From Bloomberg's Echoes blog:
From 2010's "Thanks Alphaville: 'Testing the Hindenberg Omen"':Source: Library of Congress Prints and Photographs DivisionDo big corporations really control U.S. politicians through money and contributions? Is the system more corrupt today than ever before?
It often seems that way. U.S. corporations spent about $3.32 billion in 2011 to lobby officials in Washington, according to OpenSecrets.org. This, plus billions more in newly liberated campaign contributions and other practices have combined to create a system many describe as “legalized bribery.”
Still, lobbying is protected by the First Amendment and, if anything, decades of reforms designed to increase transparency have made today’s abuses mild by comparison.
How bad was it?
Probably the low point for corporate-influence peddling in the U.S. came in 1868, when the New York state legislature decided a contest over control of the Erie Railroad, then one of America’s premier corporations.
The battle pitted the venerable Cornelius Vanderbilt, the owner of the New York Central Railroad, against Daniel Drew of Erie and his two young proteges, Jay Gould and James Fisk Jr.
Vanderbilt’s goal was simple: With Erie in his pocket, he could control all rail links from New York City to the Great Lakes, an immensely profitable monopoly. But Drew, who had grown rich manipulating Erie stock prices as company treasurer (before insider-trading bans), had no intention to let go.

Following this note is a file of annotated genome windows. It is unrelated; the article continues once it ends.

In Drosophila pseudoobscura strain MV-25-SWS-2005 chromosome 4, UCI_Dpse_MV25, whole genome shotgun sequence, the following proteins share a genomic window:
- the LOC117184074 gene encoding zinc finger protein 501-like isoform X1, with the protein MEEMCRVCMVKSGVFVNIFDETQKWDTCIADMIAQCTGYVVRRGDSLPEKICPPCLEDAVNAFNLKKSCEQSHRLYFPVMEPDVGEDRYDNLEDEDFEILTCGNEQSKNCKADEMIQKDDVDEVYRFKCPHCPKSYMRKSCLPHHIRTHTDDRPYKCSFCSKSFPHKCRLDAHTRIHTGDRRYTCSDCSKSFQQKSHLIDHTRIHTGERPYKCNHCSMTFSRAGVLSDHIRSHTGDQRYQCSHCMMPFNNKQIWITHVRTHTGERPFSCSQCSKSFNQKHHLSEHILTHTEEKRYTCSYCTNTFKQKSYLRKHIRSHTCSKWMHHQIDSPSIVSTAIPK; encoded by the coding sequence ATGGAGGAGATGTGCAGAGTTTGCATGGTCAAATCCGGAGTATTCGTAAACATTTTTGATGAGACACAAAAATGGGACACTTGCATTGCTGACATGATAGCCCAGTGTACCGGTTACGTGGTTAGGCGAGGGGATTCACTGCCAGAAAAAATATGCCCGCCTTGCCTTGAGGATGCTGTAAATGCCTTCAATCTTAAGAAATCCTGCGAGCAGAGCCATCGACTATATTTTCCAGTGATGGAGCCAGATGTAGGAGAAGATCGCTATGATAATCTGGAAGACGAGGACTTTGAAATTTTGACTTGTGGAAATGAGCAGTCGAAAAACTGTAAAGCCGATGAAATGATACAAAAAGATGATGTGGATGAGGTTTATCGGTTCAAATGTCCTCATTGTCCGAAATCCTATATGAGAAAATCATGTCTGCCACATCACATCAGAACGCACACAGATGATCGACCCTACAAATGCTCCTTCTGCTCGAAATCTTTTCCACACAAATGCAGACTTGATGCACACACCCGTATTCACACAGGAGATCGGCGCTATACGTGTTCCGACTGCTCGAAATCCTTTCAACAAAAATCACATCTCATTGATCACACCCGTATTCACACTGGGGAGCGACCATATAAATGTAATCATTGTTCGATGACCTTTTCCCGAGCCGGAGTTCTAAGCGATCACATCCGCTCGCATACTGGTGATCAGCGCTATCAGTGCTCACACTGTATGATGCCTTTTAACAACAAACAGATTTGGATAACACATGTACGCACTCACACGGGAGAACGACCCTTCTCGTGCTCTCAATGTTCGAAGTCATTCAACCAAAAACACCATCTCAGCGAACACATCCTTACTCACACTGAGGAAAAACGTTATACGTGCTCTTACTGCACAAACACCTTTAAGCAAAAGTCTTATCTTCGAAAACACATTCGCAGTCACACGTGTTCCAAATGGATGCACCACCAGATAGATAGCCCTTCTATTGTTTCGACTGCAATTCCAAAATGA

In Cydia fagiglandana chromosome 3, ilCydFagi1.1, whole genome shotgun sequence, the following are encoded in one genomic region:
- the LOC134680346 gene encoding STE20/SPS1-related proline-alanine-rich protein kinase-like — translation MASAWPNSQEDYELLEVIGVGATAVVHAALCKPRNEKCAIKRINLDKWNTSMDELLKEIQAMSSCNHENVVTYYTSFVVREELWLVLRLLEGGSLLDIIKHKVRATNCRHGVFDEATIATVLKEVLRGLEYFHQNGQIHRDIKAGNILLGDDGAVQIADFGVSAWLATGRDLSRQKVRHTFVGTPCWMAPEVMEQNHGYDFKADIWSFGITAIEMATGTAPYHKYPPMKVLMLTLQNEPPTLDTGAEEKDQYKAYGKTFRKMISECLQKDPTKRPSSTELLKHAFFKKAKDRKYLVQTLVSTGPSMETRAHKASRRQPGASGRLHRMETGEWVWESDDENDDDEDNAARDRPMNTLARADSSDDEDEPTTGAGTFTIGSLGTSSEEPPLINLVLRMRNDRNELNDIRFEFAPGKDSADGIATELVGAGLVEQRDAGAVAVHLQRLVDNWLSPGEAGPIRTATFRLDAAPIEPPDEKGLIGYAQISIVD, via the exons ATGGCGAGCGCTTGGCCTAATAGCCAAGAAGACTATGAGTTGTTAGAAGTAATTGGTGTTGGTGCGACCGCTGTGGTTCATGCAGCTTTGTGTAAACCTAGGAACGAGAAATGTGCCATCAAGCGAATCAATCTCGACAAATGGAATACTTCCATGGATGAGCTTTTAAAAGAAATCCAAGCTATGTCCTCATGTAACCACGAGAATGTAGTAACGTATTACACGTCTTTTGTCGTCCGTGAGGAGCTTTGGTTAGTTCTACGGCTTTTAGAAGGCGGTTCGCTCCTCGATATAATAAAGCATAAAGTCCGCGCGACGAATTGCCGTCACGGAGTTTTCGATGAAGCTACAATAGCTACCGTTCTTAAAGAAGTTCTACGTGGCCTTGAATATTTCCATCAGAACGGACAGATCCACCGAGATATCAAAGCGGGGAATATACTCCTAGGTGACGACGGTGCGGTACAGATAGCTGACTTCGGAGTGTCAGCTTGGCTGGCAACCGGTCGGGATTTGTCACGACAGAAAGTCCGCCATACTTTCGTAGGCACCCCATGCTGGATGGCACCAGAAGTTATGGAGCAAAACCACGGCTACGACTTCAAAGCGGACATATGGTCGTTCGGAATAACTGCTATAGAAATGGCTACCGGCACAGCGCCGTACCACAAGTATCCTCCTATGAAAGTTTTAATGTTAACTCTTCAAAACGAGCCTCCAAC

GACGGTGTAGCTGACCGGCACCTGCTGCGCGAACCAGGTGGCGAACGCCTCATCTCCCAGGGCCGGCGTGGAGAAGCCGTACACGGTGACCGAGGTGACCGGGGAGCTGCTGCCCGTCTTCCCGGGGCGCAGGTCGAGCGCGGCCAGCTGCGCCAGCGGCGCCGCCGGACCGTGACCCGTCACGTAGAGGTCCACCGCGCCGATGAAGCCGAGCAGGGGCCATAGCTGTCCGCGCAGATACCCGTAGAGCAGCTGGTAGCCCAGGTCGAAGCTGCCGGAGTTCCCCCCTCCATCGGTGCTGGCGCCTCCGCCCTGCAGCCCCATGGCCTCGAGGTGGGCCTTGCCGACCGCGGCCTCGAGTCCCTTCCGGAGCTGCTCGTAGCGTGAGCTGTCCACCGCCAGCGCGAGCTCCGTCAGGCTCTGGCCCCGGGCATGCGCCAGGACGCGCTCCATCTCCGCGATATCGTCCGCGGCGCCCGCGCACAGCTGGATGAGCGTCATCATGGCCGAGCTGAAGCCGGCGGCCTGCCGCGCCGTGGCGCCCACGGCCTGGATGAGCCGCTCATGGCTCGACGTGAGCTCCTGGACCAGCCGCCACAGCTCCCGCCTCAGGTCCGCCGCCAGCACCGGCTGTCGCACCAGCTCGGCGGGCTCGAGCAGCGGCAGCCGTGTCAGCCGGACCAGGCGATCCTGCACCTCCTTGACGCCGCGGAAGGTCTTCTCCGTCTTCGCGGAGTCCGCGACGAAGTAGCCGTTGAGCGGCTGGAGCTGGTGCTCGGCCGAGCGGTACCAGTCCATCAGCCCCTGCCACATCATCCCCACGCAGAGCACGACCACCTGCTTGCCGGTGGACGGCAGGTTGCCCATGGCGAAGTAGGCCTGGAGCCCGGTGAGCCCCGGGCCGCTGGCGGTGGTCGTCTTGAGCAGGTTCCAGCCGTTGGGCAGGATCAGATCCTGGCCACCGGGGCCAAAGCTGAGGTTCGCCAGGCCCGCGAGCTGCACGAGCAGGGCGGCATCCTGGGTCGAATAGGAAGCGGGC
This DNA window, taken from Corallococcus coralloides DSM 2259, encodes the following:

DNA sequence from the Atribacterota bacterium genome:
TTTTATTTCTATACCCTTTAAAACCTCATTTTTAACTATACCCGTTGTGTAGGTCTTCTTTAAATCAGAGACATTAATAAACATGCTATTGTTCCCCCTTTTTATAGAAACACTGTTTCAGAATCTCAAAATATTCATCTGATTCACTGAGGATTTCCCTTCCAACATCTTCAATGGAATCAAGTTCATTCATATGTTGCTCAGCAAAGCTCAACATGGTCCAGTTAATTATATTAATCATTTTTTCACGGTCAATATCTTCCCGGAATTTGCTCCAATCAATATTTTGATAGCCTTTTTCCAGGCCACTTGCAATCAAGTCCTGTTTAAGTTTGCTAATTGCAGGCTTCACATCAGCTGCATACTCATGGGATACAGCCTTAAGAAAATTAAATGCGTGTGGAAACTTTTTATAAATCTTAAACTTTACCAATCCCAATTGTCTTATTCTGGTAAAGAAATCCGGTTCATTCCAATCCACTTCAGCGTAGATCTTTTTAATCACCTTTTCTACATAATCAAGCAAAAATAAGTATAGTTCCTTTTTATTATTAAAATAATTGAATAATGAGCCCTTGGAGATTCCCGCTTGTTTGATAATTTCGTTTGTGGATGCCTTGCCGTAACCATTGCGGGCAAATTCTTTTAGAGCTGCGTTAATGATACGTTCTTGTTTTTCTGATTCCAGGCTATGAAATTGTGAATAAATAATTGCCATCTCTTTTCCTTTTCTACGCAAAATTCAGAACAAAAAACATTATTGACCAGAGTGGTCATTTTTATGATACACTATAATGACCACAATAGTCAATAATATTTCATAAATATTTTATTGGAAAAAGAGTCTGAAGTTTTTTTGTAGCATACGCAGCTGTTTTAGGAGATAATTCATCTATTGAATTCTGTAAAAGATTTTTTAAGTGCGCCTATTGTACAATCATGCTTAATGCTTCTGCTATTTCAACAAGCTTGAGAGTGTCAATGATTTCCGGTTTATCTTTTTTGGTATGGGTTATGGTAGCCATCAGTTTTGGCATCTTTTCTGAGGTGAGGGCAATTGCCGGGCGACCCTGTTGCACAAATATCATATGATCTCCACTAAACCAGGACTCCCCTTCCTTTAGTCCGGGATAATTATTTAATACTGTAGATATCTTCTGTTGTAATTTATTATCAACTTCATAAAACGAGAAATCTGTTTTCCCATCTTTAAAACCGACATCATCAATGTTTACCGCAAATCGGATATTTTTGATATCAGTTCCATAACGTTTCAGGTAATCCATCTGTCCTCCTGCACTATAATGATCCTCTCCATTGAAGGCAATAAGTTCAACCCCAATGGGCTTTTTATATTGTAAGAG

The so-called Erie War took place during one of the most corrupt periods in American history. Historians call it the “Era of Good Stealings,” the years just after the Civil War when William “Boss” Tweed ruled New York City, Ulysses S. Grant sat in the White House, and scandals -- from the Whiskey Ring to Credit Mobilier to postal frauds to Reconstruction to Indian agent frauds -- all bubbled just beneath the surface. The New York Stock Exchange was an unregulated frontier of booms, busts and manipulations.
The complex contest between Vanderbilt and Drew -- involving bribed judges, stock fraud, dueling injunctions and corporate piracy -- reached its climax in March 1868. Decades before the existence of rules governing tender offers, stock registration, disclosures or other such niceties, all Vanderbilt had to do was buy Erie stock as fast as he could until he owned enough to control the company -- what was known as a “raid.”
But Drew cheated. Tipped off to Vanderbilt’s plan, he secretly authorized and printed thousands of new Erie shares, turning the market into a quicksand pit.
Furious, Vanderbilt responded by finding a friendly New York judge to declare Drew, Gould, and the other Erie directors in contempt, forcing them all to flee across the Hudson River to New Jersey to avoid arrest.
Drew, in turn, responded by sending Gould to Albany to persuade the state Legislature to approve a bill legitimizing the large block of new stock issued to thwart Vanderbilt’s raid. Tweed, as a state senator (among other titles), personally represented Vanderbilt in the fight....MORE
For those not old enough to remember the Erie Wars, the standard procedure for officers and directors on the receiving end of an attempted stock corner was simply to issue more stock. Completely illegal but it was a effective as all get out.And from 2011's From the "I Knew This Might Be Important" File: "Who Loses if Greece Restructures Without Triggering a 'Default Event'?: